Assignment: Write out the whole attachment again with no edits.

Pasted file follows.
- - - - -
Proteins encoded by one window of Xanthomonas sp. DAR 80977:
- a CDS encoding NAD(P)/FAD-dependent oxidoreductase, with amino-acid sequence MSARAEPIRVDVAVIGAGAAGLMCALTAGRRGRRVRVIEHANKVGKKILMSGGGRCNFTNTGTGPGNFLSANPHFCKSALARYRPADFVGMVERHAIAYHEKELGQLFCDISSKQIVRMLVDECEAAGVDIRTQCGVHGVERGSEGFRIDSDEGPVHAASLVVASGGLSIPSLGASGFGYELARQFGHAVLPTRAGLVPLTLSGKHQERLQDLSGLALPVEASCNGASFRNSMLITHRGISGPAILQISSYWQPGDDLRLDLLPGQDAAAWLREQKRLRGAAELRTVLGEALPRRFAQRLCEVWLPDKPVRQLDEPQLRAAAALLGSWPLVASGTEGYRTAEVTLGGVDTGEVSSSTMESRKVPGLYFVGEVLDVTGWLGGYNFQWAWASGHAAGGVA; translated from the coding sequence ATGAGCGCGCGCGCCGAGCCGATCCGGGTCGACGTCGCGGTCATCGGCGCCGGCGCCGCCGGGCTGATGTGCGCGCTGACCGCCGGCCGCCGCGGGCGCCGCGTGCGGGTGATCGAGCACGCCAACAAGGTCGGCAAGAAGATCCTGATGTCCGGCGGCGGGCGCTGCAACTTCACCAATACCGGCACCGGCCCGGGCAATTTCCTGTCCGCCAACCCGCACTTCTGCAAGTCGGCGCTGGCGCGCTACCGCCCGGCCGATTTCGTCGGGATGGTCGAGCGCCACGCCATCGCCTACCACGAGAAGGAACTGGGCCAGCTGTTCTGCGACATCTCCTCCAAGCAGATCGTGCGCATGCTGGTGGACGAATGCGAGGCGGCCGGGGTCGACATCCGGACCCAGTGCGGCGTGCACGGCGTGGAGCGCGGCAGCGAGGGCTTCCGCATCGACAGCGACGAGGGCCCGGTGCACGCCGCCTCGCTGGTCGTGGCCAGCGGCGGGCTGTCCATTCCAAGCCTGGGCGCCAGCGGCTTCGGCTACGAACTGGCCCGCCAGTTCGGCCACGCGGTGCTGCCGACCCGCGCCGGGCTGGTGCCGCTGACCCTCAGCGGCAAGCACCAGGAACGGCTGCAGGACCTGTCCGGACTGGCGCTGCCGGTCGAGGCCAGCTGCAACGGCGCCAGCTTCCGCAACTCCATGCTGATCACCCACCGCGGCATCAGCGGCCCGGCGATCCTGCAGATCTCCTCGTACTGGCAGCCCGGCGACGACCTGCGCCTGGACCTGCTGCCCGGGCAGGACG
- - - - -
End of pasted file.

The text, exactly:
Proteins encoded by one window of Xanthomonas sp. DAR 80977:
- a CDS encoding NAD(P)/FAD-dependent oxidoreductase, with amino-acid sequence MSARAEPIRVDVAVIGAGAAGLMCALTAGRRGRRVRVIEHANKVGKKILMSGGGRCNFTNTGTGPGNFLSANPHFCKSALARYRPADFVGMVERHAIAYHEKELGQLFCDISSKQIVRMLVDECEAAGVDIRTQCGVHGVERGSEGFRIDSDEGPVHAASLVVASGGLSIPSLGASGFGYELARQFGHAVLPTRAGLVPLTLSGKHQERLQDLSGLALPVEASCNGASFRNSMLITHRGISGPAILQISSYWQPGDDLRLDLLPGQDAAAWLREQKRLRGAAELRTVLGEALPRRFAQRLCEVWLPDKPVRQLDEPQLRAAAALLGSWPLVASGTEGYRTAEVTLGGVDTGEVSSSTMESRKVPGLYFVGEVLDVTGWLGGYNFQWAWASGHAAGGVA; translated from the coding sequence ATGAGCGCGCGCGCCGAGCCGATCCGGGTCGACGTCGCGGTCATCGGCGCCGGCGCCGCCGGGCTGATGTGCGCGCTGACCGCCGGCCGCCGCGGGCGCCGCGTGCGGGTGATCGAGCACGCCAACAAGGTCGGCAAGAAGATCCTGATGTCCGGCGGCGGGCGCTGCAACTTCACCAATACCGGCACCGGCCCGGGCAATTTCCTGTCCGCCAACCCGCACTTCTGCAAGTCGGCGCTGGCGCGCTACCGCCCGGCCGATTTCGTCGGGATGGTCGAGCGCCACGCCATCGCCTACCACGAGAAGGAACTGGGCCAGCTGTTCTGCGACATCTCCTCCAAGCAGATCGTGCGCATGCTGGTGGACGAATGCGAGGCGGCCGGGGTCGACATCCGGACCCAGTGCGGCGTGCACGGCGTGGAGCGCGGCAGCGAGGGCTTCCGCATCGACAGCGACGAGGGCCCGGTGCACGCCGCCTCGCTGGTCGTGGCCAGCGGCGGGCTGTCCATTCCAAGCCTGGGCGCCAGCGGCTTCGGCTACGAACTGGCCCGCCAGTTCGGCCACGCGGTGCTGCCGACCCGCGCCGGGCTGGTGCCGCTGACCCTCAGCGGCAAGCACCAGGAACGGCTGCAGGACCTGTCCGGACTGGCGCTGCCGGTCGAGGCCAGCTGCAACGGCGCCAGCTTCCGCAACTCCATGCTGATCACCCACCGCGGCATCAGCGGCCCGGCGATCCTGCAGATCTCCTCGTACTGGCAGCCCGGCGACGACCTGCGCCTGGACCTGCTGCCCGGGCAGGACG